Our small group came to Churchill, the “Polar Bear Capital of the World,” in July. In a few months, thousands of wildlife lovers will arrive to see the largest concentration of polar bears as they wait for the bay to freeze. But right now, these waters are home to more than 3,000 belugas. The Western Hudson Bay attracts around 57,000 belugas each summer.
These sociable whales, up to 15 feet long, migrate here every summer to give birth, nurse their young, and feed in productive waters. Like the closely related narwhal, they lack a dorsal fin, an adaptation that helps conserve heat in their arctic home. The beluga’s flexible neck allows the head to move up and down and from side to side. And a bulbous adjustable forehead, called a melon, allows the beluga to make facial expressions and sounds.
Later we come across another pod of belugas, and our boat driver lowers a hydrophone a few feet below the water’s surface. The concert begins, and we learn why belugas are called canaries of the sea.
We hear a symphony of chirps, clicks, squeaks, whistles, squeals, and moos; it’s an impressive, wide-ranging repertoire. So many belugas join the chorus that it’s impossible to distinguish one message from another. But, of course, we are not the intended audience.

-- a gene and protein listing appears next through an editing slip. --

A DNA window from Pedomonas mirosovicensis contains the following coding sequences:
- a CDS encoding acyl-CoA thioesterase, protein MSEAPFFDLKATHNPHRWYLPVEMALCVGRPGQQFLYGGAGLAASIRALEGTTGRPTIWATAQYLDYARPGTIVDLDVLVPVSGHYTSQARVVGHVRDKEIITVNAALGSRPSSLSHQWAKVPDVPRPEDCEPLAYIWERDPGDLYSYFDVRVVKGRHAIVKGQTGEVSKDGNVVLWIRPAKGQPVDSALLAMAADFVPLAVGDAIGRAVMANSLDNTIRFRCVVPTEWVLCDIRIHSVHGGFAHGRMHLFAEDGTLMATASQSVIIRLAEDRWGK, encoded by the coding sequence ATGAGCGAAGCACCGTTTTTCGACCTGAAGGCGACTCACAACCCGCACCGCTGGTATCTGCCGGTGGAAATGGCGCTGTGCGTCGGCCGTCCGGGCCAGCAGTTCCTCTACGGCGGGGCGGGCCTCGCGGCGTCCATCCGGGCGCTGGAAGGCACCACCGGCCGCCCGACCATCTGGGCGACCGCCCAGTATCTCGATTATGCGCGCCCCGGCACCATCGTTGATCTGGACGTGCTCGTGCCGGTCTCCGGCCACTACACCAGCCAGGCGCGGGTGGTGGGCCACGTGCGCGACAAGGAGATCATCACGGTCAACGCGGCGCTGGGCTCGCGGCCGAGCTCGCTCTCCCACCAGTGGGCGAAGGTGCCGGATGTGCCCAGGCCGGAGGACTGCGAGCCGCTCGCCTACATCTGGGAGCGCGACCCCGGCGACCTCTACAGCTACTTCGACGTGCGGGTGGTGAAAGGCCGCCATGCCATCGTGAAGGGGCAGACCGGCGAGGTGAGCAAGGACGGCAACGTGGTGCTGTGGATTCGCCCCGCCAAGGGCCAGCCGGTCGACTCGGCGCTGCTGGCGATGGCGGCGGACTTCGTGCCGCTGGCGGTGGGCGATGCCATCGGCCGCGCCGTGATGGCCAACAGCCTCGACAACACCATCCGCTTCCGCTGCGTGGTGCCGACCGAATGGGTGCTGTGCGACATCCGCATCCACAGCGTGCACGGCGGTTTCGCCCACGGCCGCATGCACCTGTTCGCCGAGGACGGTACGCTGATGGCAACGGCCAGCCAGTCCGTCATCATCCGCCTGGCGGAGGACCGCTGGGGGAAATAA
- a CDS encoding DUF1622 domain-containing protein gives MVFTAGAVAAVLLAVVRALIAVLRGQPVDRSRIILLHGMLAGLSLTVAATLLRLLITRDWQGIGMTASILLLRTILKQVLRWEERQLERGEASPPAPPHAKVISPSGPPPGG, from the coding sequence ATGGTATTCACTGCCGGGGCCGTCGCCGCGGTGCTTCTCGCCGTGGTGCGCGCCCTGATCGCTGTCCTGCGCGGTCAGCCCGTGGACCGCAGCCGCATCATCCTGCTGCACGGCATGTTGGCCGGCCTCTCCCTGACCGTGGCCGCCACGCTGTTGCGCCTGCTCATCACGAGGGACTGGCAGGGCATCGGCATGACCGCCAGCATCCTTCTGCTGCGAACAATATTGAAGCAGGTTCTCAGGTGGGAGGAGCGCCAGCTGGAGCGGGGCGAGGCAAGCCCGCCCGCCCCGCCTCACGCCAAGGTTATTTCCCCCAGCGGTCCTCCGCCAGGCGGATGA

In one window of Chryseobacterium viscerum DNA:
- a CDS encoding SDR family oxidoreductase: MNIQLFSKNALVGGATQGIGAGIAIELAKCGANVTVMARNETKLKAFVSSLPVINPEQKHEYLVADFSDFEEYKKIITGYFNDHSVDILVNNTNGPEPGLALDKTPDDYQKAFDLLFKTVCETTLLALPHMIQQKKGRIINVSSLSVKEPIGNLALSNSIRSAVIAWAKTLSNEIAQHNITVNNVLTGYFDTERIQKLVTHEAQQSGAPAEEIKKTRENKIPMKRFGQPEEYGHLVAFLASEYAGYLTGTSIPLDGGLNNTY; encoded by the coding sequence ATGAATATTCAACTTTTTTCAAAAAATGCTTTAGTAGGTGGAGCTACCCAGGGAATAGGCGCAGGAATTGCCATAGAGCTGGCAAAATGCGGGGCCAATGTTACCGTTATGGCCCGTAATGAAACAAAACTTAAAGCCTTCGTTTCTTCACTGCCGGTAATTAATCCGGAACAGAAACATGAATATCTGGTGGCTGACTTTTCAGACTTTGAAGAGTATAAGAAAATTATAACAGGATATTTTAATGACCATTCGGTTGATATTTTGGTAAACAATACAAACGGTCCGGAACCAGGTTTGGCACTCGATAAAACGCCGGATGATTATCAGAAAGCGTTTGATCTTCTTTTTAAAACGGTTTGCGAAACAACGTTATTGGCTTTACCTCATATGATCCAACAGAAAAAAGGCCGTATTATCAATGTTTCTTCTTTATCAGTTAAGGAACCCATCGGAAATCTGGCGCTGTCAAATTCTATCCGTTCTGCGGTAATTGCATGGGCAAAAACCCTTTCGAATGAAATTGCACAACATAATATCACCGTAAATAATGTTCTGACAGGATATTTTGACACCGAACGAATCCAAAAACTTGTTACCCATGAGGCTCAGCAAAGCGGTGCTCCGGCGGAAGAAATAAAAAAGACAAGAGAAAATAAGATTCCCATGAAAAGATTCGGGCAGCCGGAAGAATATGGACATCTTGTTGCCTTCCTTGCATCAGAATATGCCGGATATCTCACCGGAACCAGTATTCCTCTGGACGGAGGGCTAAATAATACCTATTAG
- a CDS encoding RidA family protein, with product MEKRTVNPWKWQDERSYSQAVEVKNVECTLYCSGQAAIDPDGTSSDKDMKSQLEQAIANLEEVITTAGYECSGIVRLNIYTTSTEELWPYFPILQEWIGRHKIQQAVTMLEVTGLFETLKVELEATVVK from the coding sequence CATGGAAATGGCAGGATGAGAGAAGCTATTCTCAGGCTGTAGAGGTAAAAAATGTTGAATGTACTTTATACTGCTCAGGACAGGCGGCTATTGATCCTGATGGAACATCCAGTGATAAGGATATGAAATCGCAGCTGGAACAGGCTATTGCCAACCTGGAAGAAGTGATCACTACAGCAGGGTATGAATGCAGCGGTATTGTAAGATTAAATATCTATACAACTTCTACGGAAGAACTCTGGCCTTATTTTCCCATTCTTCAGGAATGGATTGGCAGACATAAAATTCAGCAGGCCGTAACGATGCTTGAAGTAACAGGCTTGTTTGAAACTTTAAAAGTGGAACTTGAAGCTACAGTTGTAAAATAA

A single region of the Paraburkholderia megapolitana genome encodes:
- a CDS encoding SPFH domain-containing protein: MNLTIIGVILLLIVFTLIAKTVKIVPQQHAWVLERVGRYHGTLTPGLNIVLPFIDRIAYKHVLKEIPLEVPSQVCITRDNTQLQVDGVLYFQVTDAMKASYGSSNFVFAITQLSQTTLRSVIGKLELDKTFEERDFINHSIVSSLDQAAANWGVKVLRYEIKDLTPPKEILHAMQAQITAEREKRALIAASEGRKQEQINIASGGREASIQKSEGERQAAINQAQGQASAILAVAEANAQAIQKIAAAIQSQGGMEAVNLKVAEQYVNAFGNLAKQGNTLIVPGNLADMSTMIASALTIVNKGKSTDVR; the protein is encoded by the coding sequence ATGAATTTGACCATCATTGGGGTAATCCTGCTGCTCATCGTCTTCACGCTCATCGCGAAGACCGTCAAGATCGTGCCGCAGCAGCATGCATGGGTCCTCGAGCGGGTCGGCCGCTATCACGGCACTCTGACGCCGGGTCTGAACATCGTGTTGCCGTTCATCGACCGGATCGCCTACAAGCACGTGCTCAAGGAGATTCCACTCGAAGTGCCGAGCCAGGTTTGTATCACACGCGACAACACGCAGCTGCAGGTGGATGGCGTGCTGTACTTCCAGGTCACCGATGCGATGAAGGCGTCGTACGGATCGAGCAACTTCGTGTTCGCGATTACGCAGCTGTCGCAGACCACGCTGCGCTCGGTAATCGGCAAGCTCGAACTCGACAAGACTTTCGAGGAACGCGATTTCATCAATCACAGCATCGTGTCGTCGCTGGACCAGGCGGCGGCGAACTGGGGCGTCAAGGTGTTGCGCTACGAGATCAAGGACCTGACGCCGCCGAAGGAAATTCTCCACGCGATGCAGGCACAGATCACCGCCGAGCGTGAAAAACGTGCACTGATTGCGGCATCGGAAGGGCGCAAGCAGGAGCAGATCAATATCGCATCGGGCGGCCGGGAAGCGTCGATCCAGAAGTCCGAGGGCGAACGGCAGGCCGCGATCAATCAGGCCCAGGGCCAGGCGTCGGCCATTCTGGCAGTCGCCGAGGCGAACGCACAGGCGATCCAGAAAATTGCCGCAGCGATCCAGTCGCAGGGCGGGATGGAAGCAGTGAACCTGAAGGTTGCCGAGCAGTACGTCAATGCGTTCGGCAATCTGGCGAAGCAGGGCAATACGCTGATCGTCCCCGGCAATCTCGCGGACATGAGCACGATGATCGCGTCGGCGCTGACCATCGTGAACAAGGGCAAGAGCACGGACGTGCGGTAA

While these communicative whales seem fine here, climate change affects other parts of the belugas’ arctic home. Melting sea ice means more open water for increased shipping, marine construction, and oil and gas exploration. These activities cause underwater noise pollution, which interferes with beluga communication and could cause them to have difficulty navigating, finding food and mates, and detecting nearby predators.
After my front-row seat at the beluga concert, I return home, inspired to protect these fantastic whales and vulnerable wildlife everywhere.”
The WWF also offers this as a fantastic trip. One could consider booking through them if interested!
The Whale Who Tried to Bridge the Linguistic Divide Between Animals and Humans
Before humans, the earth’s oceans were filled with diverse whale songs: humpbacks’ courting songs, sperm whales’ clicking dialects, Pacific grays’ rhythmic sounds, and the low-octave, long-distance communications of blue and fin whales, along with the constant Arctic chatter of belugas. These natural sounds are now overshadowed by human noise.
However, a beluga named Noc (pronounced “nosee”) stood out by communicating through the internet. Noc’s story highlights a captive beluga’s ability to connect with humans, offering insight into his species.
If you’re intrigued about how the very detailed and technical story unfolds, look here!
Summary of Beluga Whales
Beluga whales are marveled for being fascinating beings; the white whales of the ocean are very playful and curious creatures. Be sure you are fortunate if you ever see one in the wild! And if even one is in captivity, question its well-being there and avoid supporting places that endorse such cruelty!